Tool Bag & Tool Belt

  • We couldn’t wrap this article up without the most important ‘tool’ you’ll need on the job. With all of the tools we recommended above you are going to need a way to carry them around. Now, you can be like my father and carry around the Milwaukee tool bag. It’s just a big open duffel bag with everything piled into it. But, hey, it works for him so who’s to judge?
    • If you find however, that you want to be a bit more organized then we recommend getting the backpack tool bag. I’m a big fan of the backpack approach as you can carry it on your shoulders instead of with one hand to the side. It’s easier on the back that way. You also get a ton of pockets and side compartments for organized storage. There are quite a few models like this but today we’re going to recommend the Veto Pro Pac TECH PAC Service Technician Bag. Yes, I understand that it is pricey but it is one of those times where you want to spend a bit more to get that quality. Otherwise, you’re going to have to keep buying a bag every few years due to tears and rips.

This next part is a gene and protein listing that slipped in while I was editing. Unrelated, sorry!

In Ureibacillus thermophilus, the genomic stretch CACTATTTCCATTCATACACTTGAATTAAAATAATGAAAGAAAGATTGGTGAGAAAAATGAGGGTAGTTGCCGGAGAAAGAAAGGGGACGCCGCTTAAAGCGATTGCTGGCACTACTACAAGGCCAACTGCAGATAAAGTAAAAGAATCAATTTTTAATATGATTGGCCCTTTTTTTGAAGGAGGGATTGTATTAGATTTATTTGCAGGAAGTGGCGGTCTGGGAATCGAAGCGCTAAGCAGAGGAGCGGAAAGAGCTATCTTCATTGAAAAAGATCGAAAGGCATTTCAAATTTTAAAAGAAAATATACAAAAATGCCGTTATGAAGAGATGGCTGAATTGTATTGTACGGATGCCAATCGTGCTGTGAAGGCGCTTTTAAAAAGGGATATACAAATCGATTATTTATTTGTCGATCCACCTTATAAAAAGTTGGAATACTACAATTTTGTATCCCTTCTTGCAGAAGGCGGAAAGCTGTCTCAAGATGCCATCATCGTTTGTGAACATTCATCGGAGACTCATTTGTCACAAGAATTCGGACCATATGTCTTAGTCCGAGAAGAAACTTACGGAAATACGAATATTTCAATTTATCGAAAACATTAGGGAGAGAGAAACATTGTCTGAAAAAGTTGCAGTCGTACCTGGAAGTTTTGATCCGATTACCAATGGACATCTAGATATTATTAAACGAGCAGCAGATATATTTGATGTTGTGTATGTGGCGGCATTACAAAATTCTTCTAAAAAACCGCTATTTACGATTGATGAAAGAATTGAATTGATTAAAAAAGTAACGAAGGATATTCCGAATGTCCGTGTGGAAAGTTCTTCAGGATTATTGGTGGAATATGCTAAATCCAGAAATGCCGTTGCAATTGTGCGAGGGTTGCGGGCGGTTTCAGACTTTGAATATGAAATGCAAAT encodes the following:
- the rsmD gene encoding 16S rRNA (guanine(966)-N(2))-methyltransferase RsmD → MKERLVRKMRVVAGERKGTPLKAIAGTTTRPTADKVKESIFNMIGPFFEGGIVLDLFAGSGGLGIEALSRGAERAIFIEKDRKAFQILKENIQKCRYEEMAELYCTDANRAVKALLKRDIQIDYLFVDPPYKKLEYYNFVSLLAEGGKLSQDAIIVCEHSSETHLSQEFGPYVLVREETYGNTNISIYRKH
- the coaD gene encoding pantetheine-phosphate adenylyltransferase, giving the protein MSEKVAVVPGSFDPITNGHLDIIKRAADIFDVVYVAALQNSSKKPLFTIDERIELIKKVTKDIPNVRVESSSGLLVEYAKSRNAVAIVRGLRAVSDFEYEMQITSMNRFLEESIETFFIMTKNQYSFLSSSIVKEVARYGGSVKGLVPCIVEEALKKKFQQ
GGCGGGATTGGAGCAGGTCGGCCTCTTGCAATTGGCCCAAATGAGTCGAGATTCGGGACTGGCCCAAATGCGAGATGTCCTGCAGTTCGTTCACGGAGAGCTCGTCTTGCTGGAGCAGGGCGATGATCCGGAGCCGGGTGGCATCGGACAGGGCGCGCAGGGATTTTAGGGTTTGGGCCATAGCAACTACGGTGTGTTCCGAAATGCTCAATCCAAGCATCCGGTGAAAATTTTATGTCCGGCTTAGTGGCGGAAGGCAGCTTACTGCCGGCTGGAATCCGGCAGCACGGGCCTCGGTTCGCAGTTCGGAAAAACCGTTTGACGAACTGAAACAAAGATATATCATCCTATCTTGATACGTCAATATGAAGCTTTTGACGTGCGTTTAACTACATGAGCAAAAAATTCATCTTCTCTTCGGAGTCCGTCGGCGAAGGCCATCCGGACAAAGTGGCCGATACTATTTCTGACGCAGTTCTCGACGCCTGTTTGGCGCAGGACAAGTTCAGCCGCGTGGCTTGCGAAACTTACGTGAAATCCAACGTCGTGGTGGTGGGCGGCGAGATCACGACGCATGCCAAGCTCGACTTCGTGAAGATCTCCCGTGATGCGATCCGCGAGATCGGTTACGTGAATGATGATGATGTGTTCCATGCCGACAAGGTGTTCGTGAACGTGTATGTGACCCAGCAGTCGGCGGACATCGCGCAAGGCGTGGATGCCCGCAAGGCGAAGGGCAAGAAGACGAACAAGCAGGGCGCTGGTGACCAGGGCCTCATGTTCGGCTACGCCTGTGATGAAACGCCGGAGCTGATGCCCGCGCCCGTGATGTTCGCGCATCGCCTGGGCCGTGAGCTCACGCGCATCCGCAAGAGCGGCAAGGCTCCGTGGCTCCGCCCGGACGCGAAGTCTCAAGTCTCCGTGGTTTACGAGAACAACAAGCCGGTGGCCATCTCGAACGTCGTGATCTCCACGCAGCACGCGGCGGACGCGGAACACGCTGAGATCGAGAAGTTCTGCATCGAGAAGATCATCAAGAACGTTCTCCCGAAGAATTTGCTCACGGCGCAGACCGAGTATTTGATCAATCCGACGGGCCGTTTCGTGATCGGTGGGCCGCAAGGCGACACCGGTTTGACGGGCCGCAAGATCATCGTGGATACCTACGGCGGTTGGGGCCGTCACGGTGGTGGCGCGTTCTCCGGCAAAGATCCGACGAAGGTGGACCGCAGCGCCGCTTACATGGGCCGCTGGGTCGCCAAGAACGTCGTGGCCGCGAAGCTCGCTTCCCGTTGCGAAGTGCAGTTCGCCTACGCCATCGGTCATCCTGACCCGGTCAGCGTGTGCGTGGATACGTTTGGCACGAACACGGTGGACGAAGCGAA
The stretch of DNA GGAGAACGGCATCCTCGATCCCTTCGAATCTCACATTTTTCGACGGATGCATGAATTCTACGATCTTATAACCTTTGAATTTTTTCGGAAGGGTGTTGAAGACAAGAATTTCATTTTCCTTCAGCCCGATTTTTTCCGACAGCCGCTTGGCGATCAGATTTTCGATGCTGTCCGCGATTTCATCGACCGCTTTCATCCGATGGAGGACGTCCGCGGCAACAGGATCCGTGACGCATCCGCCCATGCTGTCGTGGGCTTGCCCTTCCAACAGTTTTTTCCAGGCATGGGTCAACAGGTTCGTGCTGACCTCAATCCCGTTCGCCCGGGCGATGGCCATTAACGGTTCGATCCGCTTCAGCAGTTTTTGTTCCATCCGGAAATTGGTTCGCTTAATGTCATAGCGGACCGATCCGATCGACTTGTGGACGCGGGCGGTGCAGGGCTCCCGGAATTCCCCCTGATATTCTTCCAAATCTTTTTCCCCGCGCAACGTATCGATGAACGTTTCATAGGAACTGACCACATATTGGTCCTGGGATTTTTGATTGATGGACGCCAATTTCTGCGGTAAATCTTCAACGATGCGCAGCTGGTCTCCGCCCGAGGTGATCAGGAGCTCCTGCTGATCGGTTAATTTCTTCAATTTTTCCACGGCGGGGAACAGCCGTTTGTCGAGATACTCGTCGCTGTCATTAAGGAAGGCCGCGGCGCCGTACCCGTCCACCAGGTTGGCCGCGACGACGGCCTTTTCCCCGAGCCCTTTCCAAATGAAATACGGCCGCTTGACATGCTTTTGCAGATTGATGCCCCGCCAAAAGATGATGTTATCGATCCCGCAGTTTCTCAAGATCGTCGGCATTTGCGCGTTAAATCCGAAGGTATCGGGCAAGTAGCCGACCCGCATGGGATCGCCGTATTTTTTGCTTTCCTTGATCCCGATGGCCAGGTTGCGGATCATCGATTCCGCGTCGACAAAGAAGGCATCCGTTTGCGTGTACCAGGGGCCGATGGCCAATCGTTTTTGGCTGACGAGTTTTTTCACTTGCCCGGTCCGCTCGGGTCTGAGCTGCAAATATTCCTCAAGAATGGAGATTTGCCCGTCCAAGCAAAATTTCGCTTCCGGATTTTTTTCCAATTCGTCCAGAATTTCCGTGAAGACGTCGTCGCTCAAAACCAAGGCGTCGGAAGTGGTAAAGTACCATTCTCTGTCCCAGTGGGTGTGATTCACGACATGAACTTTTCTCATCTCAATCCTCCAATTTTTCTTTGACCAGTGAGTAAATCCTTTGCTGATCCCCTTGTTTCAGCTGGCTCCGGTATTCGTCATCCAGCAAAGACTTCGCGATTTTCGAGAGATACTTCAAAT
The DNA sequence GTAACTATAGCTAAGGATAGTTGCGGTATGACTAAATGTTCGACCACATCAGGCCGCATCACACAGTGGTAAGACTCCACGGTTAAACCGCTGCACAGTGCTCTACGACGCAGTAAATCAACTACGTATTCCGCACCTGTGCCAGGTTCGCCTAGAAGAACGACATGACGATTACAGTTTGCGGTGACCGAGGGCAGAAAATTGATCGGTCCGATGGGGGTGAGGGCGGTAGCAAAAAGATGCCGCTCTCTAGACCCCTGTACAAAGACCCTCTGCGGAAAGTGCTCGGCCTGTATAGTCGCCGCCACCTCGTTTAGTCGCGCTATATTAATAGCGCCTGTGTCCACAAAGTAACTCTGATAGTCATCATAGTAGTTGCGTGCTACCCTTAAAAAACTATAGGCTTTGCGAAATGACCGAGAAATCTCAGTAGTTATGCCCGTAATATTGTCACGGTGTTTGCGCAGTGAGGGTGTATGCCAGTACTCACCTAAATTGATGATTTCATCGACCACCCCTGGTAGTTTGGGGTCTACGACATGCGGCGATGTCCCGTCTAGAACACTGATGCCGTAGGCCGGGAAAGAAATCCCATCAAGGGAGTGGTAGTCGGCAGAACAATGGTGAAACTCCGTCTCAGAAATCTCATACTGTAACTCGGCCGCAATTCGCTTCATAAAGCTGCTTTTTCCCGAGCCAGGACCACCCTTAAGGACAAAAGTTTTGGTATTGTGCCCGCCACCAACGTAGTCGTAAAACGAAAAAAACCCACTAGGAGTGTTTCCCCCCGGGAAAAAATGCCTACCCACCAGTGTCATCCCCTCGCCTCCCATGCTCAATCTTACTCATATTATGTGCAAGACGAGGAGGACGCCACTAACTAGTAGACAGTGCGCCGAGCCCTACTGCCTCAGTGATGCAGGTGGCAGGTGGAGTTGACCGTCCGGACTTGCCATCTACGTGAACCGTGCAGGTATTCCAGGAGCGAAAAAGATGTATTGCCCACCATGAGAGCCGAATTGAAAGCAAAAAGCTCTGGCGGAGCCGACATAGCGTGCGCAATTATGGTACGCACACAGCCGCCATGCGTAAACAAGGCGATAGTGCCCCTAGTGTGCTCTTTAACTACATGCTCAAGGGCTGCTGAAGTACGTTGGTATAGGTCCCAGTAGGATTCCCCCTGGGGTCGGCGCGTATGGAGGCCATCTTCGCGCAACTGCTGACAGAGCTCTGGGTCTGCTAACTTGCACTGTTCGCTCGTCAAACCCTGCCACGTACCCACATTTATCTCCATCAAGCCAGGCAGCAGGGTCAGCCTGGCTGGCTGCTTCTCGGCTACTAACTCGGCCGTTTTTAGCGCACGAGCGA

• As for a tool belt there are hundreds to choose from. Just make sure that it stays on you, isn’t too burdensome, and that it can carry what you want it to carry. We recommend the NoCry Heavy Duty Canvas Tool Pouch with 7 Roomy Pockets, 10 Tool Loops, Adjustable Waist Strap, and Sturdy Velcro Belt Flap. It’s highly rated on Amazon and after reading some of the reviews I am quite confident with it.

Safety: